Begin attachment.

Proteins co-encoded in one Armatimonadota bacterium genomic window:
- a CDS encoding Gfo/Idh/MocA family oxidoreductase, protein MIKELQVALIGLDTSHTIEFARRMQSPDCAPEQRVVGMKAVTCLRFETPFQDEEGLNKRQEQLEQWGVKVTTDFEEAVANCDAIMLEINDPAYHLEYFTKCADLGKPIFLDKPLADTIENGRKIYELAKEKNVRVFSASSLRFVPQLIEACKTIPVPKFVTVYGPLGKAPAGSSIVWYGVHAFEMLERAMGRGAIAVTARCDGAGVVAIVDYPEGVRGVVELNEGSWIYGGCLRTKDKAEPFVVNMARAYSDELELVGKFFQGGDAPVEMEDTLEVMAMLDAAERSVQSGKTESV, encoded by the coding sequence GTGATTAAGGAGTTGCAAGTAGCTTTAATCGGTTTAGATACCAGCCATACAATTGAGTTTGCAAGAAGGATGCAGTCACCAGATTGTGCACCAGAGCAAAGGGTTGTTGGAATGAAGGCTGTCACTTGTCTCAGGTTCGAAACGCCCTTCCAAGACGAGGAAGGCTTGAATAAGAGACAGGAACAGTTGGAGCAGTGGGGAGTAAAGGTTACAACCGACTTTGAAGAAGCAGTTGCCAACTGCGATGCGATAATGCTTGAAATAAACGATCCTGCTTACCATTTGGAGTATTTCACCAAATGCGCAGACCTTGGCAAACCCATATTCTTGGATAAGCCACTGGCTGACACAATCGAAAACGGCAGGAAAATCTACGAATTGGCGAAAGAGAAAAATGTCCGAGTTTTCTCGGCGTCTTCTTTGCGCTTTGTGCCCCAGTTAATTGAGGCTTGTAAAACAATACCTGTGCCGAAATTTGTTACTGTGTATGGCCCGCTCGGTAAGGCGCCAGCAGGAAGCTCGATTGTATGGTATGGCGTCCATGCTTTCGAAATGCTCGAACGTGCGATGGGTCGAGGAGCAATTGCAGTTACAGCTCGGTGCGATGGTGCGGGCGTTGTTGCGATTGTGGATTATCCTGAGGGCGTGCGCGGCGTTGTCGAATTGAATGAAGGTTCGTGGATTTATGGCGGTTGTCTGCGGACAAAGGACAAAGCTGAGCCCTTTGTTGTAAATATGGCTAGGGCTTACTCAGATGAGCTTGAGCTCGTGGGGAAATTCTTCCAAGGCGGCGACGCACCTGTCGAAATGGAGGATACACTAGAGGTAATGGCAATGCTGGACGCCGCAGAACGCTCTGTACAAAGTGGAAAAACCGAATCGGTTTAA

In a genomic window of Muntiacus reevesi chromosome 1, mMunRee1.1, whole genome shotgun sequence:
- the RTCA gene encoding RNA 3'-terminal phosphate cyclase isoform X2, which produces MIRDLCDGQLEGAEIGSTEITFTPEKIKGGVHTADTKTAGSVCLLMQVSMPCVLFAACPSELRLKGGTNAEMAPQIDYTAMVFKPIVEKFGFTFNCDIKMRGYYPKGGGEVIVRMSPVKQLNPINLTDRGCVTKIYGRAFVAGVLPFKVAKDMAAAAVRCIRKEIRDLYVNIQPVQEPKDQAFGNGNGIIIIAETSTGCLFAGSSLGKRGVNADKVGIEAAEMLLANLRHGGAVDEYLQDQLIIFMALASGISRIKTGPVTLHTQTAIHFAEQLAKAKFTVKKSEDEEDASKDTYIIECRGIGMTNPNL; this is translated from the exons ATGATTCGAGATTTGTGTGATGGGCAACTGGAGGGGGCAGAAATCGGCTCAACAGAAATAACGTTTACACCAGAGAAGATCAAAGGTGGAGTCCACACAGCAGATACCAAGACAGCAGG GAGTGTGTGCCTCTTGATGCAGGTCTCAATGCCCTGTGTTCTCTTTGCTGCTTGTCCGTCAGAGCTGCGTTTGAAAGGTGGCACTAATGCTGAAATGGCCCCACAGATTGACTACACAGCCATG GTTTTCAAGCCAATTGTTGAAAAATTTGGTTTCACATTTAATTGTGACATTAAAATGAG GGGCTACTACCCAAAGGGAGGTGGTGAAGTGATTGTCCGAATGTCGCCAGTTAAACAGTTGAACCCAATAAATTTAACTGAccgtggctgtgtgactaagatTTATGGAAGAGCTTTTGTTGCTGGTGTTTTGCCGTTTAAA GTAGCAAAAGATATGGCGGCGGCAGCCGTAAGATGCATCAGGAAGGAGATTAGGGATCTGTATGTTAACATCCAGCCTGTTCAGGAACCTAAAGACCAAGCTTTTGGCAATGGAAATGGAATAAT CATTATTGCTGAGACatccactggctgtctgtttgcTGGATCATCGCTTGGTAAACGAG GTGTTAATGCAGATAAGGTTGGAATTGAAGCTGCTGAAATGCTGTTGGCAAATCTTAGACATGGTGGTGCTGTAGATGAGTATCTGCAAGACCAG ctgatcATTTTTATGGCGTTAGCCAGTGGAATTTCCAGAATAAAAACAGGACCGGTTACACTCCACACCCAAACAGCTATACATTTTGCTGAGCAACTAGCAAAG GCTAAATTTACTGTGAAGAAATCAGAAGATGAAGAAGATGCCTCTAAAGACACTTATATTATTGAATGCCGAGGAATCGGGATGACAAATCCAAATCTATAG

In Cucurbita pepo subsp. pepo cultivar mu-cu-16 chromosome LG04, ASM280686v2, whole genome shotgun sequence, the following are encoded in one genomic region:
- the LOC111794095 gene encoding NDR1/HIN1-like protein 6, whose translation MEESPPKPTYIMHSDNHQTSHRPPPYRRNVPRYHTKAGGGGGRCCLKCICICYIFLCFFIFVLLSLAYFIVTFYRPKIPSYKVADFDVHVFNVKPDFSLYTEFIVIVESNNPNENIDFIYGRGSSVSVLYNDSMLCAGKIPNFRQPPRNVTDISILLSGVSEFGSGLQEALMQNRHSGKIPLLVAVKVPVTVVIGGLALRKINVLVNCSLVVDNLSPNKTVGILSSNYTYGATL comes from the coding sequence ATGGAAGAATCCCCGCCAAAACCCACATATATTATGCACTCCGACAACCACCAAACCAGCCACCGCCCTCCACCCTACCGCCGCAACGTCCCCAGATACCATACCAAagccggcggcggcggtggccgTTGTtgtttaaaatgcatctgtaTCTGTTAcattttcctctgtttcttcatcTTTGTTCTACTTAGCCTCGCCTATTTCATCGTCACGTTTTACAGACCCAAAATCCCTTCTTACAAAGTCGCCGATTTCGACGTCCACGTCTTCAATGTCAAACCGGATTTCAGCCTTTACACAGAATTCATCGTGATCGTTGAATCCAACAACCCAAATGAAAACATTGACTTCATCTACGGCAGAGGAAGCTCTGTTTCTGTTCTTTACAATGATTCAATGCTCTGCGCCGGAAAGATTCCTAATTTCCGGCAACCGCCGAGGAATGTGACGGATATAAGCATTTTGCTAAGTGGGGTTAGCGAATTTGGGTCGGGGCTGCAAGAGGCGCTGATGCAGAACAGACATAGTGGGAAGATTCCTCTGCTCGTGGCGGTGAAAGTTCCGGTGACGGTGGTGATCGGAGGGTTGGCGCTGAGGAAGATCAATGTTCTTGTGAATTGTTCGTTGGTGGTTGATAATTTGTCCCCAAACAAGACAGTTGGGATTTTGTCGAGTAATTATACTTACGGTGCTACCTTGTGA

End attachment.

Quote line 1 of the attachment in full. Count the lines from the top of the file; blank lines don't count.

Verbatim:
Proteins co-encoded in one Armatimonadota bacterium genomic window: